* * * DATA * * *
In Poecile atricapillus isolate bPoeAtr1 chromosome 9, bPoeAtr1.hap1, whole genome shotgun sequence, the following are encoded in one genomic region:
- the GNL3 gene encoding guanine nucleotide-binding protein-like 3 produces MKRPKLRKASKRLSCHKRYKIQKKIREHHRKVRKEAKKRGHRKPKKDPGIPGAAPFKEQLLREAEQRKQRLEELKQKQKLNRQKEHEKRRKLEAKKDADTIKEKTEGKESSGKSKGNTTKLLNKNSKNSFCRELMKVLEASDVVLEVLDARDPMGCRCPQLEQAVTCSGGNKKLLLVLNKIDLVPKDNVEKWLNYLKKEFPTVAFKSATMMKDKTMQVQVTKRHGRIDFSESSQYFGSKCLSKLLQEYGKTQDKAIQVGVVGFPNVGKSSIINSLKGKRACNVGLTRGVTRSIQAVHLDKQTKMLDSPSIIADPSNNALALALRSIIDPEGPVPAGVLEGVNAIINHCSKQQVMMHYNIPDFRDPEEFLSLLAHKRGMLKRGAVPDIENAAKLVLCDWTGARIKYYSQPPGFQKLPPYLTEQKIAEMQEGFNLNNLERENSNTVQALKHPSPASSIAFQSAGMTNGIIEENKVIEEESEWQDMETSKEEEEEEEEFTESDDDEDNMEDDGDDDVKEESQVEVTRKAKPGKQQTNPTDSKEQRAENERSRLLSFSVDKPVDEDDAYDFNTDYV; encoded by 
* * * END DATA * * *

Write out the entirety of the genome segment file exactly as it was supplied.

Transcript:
In Poecile atricapillus isolate bPoeAtr1 chromosome 9, bPoeAtr1.hap1, whole genome shotgun sequence, the following are encoded in one genomic region:
- the GNL3 gene encoding guanine nucleotide-binding protein-like 3 produces MKRPKLRKASKRLSCHKRYKIQKKIREHHRKVRKEAKKRGHRKPKKDPGIPGAAPFKEQLLREAEQRKQRLEELKQKQKLNRQKEHEKRRKLEAKKDADTIKEKTEGKESSGKSKGNTTKLLNKNSKNSFCRELMKVLEASDVVLEVLDARDPMGCRCPQLEQAVTCSGGNKKLLLVLNKIDLVPKDNVEKWLNYLKKEFPTVAFKSATMMKDKTMQVQVTKRHGRIDFSESSQYFGSKCLSKLLQEYGKTQDKAIQVGVVGFPNVGKSSIINSLKGKRACNVGLTRGVTRSIQAVHLDKQTKMLDSPSIIADPSNNALALALRSIIDPEGPVPAGVLEGVNAIINHCSKQQVMMHYNIPDFRDPEEFLSLLAHKRGMLKRGAVPDIENAAKLVLCDWTGARIKYYSQPPGFQKLPPYLTEQKIAEMQEGFNLNNLERENSNTVQALKHPSPASSIAFQSAGMTNGIIEENKVIEEESEWQDMETSKEEEEEEEEFTESDDDEDNMEDDGDDDVKEESQVEVTRKAKPGKQQTNPTDSKEQRAENERSRLLSFSVDKPVDEDDAYDFNTDYV; encoded by 